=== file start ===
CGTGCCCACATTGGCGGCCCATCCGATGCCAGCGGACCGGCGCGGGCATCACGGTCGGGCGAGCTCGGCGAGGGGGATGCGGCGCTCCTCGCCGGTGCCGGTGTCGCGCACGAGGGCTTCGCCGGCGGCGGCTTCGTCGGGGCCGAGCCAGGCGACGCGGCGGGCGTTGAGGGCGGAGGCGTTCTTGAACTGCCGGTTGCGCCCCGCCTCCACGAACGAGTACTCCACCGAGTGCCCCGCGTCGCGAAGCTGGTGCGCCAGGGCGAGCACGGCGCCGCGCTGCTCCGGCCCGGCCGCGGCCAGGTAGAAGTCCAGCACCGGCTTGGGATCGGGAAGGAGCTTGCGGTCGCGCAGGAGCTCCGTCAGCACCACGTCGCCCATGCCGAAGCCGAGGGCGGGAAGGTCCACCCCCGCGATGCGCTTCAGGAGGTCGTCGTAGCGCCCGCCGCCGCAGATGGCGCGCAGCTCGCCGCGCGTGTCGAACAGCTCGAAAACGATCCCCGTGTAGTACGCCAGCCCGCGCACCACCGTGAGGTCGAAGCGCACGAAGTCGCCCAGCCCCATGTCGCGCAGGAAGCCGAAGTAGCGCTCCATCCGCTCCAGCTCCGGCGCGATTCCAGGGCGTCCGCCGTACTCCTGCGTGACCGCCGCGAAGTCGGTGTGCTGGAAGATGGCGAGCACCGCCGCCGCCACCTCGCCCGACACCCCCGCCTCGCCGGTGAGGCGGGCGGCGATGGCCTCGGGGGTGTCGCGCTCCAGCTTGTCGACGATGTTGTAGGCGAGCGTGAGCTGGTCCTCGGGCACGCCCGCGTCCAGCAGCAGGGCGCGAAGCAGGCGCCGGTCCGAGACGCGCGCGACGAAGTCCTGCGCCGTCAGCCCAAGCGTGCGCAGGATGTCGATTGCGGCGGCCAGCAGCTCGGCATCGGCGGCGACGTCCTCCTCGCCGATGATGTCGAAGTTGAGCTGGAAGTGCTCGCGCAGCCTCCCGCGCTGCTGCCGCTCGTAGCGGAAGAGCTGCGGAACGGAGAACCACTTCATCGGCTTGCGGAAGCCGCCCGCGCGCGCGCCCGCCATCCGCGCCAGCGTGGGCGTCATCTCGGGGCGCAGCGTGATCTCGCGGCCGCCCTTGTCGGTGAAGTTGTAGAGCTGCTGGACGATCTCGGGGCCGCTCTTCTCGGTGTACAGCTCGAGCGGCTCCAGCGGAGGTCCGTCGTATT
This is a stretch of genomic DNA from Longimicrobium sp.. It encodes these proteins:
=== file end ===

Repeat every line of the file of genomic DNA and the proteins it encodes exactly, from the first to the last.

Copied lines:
CGTGCCCACATTGGCGGCCCATCCGATGCCAGCGGACCGGCGCGGGCATCACGGTCGGGCGAGCTCGGCGAGGGGGATGCGGCGCTCCTCGCCGGTGCCGGTGTCGCGCACGAGGGCTTCGCCGGCGGCGGCTTCGTCGGGGCCGAGCCAGGCGACGCGGCGGGCGTTGAGGGCGGAGGCGTTCTTGAACTGCCGGTTGCGCCCCGCCTCCACGAACGAGTACTCCACCGAGTGCCCCGCGTCGCGAAGCTGGTGCGCCAGGGCGAGCACGGCGCCGCGCTGCTCCGGCCCGGCCGCGGCCAGGTAGAAGTCCAGCACCGGCTTGGGATCGGGAAGGAGCTTGCGGTCGCGCAGGAGCTCCGTCAGCACCACGTCGCCCATGCCGAAGCCGAGGGCGGGAAGGTCCACCCCCGCGATGCGCTTCAGGAGGTCGTCGTAGCGCCCGCCGCCGCAGATGGCGCGCAGCTCGCCGCGCGTGTCGAACAGCTCGAAAACGATCCCCGTGTAGTACGCCAGCCCGCGCACCACCGTGAGGTCGAAGCGCACGAAGTCGCCCAGCCCCATGTCGCGCAGGAAGCCGAAGTAGCGCTCCATCCGCTCCAGCTCCGGCGCGATTCCAGGGCGTCCGCCGTACTCCTGCGTGACCGCCGCGAAGTCGGTGTGCTGGAAGATGGCGAGCACCGCCGCCGCCACCTCGCCCGACACCCCCGCCTCGCCGGTGAGGCGGGCGGCGATGGCCTCGGGGGTGTCGCGCTCCAGCTTGTCGACGATGTTGTAGGCGAGCGTGAGCTGGTCCTCGGGCACGCCCGCGTCCAGCAGCAGGGCGCGAAGCAGGCGCCGGTCCGAGACGCGCGCGACGAAGTCCTGCGCCGTCAGCCCAAGCGTGCGCAGGATGTCGATTGCGGCGGCCAGCAGCTCGGCATCGGCGGCGACGTCCTCCTCGCCGATGATGTCGAAGTTGAGCTGGAAGTGCTCGCGCAGCCTCCCGCGCTGCTGCCGCTCGTAGCGGAAGAGCTGCGGAACGGAGAACCACTTCATCGGCTTGCGGAAGCCGCCCGCGCGCGCGCCCGCCATCCGCGCCAGCGTGGGCGTCATCTCGGGGCGCAGCGTGATCTCGCGGCCGCCCTTGTCGGTGAAGTTGTAGAGCTGCTGGACGATCTCGGGGCCGCTCTTCTCGGTGTACAGCTCGAGCGGCTCCAGCGGAGGTCCGTCGTATT
This is a stretch of genomic DNA from Longimicrobium sp.. It encodes these proteins: